Why the Share Economy is Important for Disaster Response and Resilience
A unique and detailed survey funded by the Rockefeller Foundation confirms the important role that social and community bonds play vis-à-vis disaster resilience. The new study, which focuses on resilience and social capital in the wake of Hurricane Sandy, reveals how disaster-affected communities self-organized, “with reports of many people sharing access to power, food and water, and providing shelter.” This mutual aid was primarily coordinated face-to-face. This may not always be possible, however. So the “Share Economy” can also play an important role in coordinating self-help during disasters.
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Here’s a short list:
- AirBnB: A global travel rental platform with accommodations in 192 countries. This service has already been used for disaster response as described above.
- Fon: Enables people to share some of their home Wi-Fi in exchange for getting free Wi-Fi from 8 million people in Fon’s network. Access to information is always key during & after disasters. The map above displays a subset of all Fon users in that part of Europe.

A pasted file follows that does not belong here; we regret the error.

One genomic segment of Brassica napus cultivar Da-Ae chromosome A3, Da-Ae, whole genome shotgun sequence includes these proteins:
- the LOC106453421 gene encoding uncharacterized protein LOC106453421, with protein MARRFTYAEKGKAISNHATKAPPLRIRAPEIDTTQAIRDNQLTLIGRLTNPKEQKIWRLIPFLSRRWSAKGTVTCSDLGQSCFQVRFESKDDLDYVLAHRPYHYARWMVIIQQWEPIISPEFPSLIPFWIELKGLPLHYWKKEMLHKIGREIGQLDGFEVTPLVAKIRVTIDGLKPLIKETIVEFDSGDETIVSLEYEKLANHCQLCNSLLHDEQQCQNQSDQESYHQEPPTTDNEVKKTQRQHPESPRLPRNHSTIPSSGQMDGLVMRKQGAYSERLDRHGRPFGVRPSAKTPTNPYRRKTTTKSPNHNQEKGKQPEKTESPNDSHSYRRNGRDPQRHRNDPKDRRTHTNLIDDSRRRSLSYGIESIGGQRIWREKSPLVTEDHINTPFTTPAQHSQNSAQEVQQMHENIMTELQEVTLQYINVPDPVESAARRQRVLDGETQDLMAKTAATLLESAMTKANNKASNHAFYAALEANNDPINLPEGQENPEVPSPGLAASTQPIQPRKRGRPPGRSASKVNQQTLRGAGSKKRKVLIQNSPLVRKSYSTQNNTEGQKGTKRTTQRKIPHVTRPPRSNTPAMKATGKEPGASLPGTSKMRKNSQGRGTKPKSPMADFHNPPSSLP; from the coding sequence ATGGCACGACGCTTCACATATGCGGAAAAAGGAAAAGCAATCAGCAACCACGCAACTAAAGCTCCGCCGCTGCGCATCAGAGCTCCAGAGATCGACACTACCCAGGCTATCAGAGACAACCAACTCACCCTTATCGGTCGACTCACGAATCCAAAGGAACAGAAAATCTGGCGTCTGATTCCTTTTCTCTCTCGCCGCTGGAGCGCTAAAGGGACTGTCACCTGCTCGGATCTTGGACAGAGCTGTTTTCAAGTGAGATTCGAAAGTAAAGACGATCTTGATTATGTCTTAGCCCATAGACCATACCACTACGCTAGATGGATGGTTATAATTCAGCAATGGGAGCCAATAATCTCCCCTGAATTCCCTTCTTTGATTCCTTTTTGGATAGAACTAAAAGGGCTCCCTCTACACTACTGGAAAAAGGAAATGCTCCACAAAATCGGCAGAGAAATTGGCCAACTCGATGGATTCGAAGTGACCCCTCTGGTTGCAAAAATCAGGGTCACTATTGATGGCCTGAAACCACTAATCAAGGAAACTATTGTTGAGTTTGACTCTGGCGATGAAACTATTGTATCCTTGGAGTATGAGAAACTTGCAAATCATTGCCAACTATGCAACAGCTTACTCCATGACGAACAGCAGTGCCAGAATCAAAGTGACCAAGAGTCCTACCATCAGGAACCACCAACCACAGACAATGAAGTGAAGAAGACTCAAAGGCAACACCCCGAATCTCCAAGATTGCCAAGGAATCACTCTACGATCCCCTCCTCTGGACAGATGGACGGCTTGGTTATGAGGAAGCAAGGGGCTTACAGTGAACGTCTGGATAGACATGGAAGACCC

- LendingClub: A cheaper service than credit cards for borrowers. Also provides better interest rates than savings accounts for investors. Access to liquidity is often necessary after a disaster.
- LiquidSpace: Provides high quality temporary workspaces and office rentals. These can be rented by the hour and by the day. Dedicated spaces are key for coordinating disaster response.
- Lyft: An is on-demand ride-sharing smartphone app for cheaper, safer rides. This service could be used to transport people and supplies following a disaster. Similar to Sidecar.
- RelayRides: A car sharing marketplace where participants can rent out their own cars. Like Lyft, RelayRides could be used to transport goods and people. Similar to Getaround. Also, ParkingPanda is the parking equivalent.
- TaskRabbit: Get your deliveries and errands completed easily & quickly by trusted individuals in your neighborhood. This service could be used to run quick errands following disasters. Similar to Zaarly, a marketplace that helps you discover and hire local services.
- Yerdle: An “eBay” for sharing items with your friends. This could be used to provide basic supplies to disaster-affected neighborhoods. Similar to SnapGood, which also allows for temporary sharing.
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